A non-reactive HIV test means that HIV was not found in that testing sample. This test result is commonly referred to as "negative," although a person who tests negative for HIV may nevertheless actually be HIV positive.
HIV tests are used to find antibodies to the virus. Developing a detectable level of antibodies (enough antibodies to be found by a test) is a process called seroconversion.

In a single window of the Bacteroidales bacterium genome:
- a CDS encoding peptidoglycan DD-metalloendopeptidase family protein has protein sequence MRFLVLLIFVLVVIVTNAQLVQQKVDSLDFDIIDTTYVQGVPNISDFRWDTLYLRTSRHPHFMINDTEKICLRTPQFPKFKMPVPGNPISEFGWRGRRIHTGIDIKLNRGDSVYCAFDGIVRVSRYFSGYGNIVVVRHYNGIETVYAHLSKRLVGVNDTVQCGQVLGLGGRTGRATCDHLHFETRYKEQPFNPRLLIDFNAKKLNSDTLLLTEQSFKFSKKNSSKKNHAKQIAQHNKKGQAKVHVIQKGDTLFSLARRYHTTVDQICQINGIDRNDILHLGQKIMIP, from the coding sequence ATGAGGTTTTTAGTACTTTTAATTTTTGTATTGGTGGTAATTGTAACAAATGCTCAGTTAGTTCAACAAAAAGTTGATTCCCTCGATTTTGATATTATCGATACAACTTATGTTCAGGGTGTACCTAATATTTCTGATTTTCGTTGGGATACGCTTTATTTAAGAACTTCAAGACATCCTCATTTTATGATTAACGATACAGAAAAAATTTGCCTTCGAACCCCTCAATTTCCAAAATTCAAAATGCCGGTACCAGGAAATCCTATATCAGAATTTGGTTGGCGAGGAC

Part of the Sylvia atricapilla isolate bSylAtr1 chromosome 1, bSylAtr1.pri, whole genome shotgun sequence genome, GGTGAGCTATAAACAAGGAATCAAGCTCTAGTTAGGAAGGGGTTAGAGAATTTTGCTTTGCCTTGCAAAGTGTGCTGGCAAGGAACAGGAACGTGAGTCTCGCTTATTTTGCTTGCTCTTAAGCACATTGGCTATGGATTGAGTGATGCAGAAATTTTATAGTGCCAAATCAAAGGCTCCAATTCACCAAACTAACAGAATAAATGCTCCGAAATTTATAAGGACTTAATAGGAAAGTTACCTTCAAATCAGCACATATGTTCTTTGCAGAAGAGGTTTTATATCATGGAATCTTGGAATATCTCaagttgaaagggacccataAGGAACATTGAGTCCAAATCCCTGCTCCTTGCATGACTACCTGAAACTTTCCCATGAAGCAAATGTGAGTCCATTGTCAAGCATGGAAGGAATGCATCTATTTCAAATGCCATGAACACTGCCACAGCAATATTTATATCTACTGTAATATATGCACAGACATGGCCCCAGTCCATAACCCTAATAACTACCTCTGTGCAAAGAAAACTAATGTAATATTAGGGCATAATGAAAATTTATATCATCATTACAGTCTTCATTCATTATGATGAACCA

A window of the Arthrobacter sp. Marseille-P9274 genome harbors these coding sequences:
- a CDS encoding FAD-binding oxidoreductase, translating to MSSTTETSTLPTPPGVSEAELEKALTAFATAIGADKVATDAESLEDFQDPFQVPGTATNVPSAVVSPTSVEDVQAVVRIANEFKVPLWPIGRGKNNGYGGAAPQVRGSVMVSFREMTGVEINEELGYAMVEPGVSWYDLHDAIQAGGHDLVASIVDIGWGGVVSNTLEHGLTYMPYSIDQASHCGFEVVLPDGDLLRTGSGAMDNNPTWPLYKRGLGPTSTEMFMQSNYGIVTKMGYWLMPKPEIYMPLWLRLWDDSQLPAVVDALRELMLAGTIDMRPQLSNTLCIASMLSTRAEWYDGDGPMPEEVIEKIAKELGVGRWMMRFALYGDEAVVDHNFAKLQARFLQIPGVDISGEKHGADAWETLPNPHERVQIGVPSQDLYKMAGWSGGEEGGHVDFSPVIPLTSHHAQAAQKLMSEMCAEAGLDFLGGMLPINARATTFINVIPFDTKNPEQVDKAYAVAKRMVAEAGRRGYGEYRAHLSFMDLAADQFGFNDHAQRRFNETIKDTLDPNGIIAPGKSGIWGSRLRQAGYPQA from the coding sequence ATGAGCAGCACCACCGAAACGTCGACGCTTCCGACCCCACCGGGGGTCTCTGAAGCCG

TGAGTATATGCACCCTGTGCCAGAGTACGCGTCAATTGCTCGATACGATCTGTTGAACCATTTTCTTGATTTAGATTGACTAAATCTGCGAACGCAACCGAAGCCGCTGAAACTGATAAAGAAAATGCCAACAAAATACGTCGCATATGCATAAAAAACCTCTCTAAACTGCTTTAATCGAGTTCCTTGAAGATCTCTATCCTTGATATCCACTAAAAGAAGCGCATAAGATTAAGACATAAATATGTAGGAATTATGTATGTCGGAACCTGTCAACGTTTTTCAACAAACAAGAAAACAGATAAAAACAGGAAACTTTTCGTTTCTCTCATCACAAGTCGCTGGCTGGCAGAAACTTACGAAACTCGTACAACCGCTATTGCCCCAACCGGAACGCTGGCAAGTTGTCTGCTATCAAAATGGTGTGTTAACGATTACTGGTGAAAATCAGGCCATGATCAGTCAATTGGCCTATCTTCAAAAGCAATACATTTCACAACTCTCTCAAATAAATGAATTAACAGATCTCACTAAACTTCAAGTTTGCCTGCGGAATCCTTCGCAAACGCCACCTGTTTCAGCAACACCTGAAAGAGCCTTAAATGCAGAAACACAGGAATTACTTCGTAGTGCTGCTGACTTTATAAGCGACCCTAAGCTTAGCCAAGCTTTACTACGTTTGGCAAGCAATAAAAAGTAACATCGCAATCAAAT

HIVTest.org reports that seroconversion takes an average of 25 days after infection, but may take as long as three to six months.
An HIV test will only yield a true positive if the tested individual has already seroconverted. A test taken before seroconversion occurs will be inaccurate.
A person who has not contracted HIV will also have a non-reactive test. However, there are a very small number of people who test false positive; this error can be discovered with another HIV test.
People seeking HIV testing should speak with a health-care professional to determine if a test at that time will yield an accurate result, based on the date of the last possible exposure to the virus.